The statewide recount of ballots cast in Georgia in the 2020 election began in earnest Friday morning, and the Trump Campaign and Georgia GOP are already crying foul due to the nontransparent process.
When Georgia Secretary of State Brad Raffensberger announced that there would be a hand recount in Georgia, he indicated that a full audit would take place “to ensure that every legal vote is counted, and that any voter fraud is identified.”
Jenny Beth Martin, co-founder of the Tea Patriots, said in a statement Friday that the actual process his office was directing “falls far short of that goal.”
She complained on Twitter that the state was not allowing enough monitors to observe the process, slamming it as “a fake recount.”
People on both sides will believe Georgia is running a fake recount with 1 monitor/10 audit teams.
We need 1 monitor per campaign per 1 audit team and monitors close enough to see what teams are reading & doing.
DEMAND 1 monitor/campaign/audit team close enough to see details.
— Jenny Beth Martin (@jennybethm) November 13, 2020
“As it stands now, neither campaign will be satisfied with the current process,” Martin said. “More importantly, Georgia voters will not have confidence in our electoral process without a transparent, open process that is done right and counts every legal vote.”
“Georgia Secretary of State Brad Raffensperger is doing a tremendous disservice to the people of Georgia by conducting what can only be described as a ‘fraudit’ which fails to provide a complete examination of the election system, the voter rolls, and the eligibility of those who voted,” said Americans for Limited Government President Rick Manning in a statement today.
“Gov. Brian Kemp and the Georgia state legislature need to step up to the plate and conduct their own, independent audit as the Raffensberger effort is clearly nothing more than a “fraudit” designed to give the appearance of review without engaging in the real substance of that review,” Manning continued.
“Having the Secretary of State audit his own work is like having former Enron CEO Ken Lay audit his own company’s books, and the state legislature needs to step in and conduct their own independent review of not only the vote counting system, but whether systemic fraud occurred using the absentee ballot system. The eyes of the nation are on Georgia, it is important that the state get the vote counting right,” he concluded.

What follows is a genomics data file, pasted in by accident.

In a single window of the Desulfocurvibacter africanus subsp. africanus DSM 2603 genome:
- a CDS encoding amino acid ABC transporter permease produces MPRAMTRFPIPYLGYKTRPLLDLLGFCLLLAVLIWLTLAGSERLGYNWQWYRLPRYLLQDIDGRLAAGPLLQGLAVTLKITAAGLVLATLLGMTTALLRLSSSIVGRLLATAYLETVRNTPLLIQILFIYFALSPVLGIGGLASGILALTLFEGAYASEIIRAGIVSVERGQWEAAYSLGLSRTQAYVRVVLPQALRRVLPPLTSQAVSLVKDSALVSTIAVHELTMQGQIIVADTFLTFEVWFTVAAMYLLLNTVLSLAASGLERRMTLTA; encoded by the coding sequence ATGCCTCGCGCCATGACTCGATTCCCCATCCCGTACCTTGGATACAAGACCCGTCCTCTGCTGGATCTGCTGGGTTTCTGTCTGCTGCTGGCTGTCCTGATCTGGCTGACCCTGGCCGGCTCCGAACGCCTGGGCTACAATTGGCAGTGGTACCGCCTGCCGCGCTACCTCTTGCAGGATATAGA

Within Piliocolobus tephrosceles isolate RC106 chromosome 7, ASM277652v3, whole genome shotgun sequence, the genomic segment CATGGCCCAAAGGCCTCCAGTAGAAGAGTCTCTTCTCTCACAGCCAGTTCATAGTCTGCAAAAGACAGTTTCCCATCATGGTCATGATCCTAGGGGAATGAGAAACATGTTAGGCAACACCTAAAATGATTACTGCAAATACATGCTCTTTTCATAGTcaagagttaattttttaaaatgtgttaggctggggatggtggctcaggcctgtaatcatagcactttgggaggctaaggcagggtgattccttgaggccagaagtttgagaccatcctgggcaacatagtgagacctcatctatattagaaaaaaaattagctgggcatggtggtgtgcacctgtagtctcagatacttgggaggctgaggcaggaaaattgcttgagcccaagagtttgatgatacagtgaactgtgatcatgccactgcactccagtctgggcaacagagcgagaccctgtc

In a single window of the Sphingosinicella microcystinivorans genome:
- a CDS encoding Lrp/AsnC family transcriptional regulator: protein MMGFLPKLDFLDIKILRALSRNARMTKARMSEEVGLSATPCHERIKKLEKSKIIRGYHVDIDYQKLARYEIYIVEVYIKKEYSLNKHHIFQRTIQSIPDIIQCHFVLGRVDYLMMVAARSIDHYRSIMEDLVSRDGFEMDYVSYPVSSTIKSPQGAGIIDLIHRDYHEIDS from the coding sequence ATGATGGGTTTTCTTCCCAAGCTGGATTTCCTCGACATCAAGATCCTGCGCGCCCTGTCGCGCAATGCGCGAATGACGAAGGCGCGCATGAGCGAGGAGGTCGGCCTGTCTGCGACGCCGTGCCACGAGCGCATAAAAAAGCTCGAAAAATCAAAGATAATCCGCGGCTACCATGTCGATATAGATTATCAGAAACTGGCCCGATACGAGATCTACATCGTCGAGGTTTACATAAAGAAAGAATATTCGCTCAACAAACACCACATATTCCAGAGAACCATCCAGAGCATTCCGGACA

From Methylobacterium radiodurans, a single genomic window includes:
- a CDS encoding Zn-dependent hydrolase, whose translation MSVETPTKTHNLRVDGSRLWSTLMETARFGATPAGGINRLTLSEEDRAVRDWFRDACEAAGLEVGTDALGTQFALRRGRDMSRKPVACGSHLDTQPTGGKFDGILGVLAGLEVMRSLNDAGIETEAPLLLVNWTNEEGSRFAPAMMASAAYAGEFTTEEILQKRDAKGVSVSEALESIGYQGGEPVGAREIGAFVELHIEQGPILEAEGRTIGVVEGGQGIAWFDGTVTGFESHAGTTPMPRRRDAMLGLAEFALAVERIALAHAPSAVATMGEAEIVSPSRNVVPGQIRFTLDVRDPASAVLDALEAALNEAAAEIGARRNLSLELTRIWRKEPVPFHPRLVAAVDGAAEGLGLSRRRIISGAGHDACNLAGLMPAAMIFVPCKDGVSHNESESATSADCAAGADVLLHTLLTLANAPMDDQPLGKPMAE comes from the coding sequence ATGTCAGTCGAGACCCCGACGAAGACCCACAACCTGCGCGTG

An election observer shared a short video of the proceedings in Cobb County, where poll watchers were being kept far away from the counting.
“You tell me if you could see what these people are doing,” the woman said. “This is horrible for our integrity of our election process.”
One of our observers at the hand count of the ballots ordered by Secretary of State Brad Raffensperger. Does this inspire confidence? pic.twitter.com/jRoFCvqWoZ
— David Shafer (@DavidShafer) November 13, 2020
Gabriel Sterling, Georgia’s voting system manager said in a tweet that all party’s agreed to “One monitor per party per 10 adjudication teams.”
He tweeted: “Neither party had an issue with that ratio while both had other comments on the rules. Anyone saying otherwise is misinformed.”
Chairman of the Georgia Republican Party David Shafer shot back: “This is not true. Congressman Doug @CollinsforGA and I objected to the ratio in this letter yesterday. See page 2, paragraph 3.”
Rep. Doug Collins (R-Georgia)—who’s leading the Trump Campaign’s recount effort in the state—and Shafer penned a letter to Raffensperger on Thursday, laying out their concerns, chief among them the lack of signature verification in the recounting process, and lack of “meaningful access to the auditing process.”
“Your office announced today that the state parties can designate only one reviewer for every 10 audit teams,” the Georgia Republicans wrote. “That makes it impossible for hand count decisions to be reviewed in real time. One designated monitor cannot observe ten tables at once. Transparency has been a very significant problem during this election.”
Collins and Shafer also expressed grave concern that counties were directed to certify their results by 5:00 p.m. on Friday, while the recount was still going on.
In Georgia, individual counties have 10 days after the election to certify the results of the vote. The date for that this election cycle is today, Nov.13.
After the votes are certified on a county level, they are then sent to the Secretary of State’s office, which then has to certify the votes cast for all the candidates on both the state and local level “not later than 5:00 P.M. on the seventeenth day following the date on which such election was conducted.” That date for this election cycle would be Nov. 20.
“We are very troubled by the directive issued today that counties must certify their results by 5:00 P.M. tomorrow,” Collins and Shafer wrote. “Given that the audit and recount will necessarily still be ongoing, it is completely improper for counties to be directed to certify the accuracy of the results before the audit and hand count are completed.”
The Republicans also complained that they received the “parameters” for the hand count process “only within the last few hours” which was “simply not sufficient public notice of the existence, location, and times of the audits and hand counts.”
Collins and Shafer went on to complain that “no substantive guidance regarding the necessity of maintaining the security of the ballots, the transporting of ballots, and documenting the chain of custody as required by law.
Republican U.S. Senators David Perdue and Kelly Loeffler also expressed grave concerns with Raffensperger in a joint statement earlier this week.
Both senators are heading to runoffs in Georgia because neither of them reached the required 50 percent plus one vote required to win their elections. They will have to square off once again with Democratic challengers Jon Ossoff and Reverend Raphael Warnock in January.
The senators stated that “every legal vote cast should be counted” and “any illegal vote must not,” and complained that Georgia elections have become “an embarrassment.” The pair called for his resignation due to his many “failures.”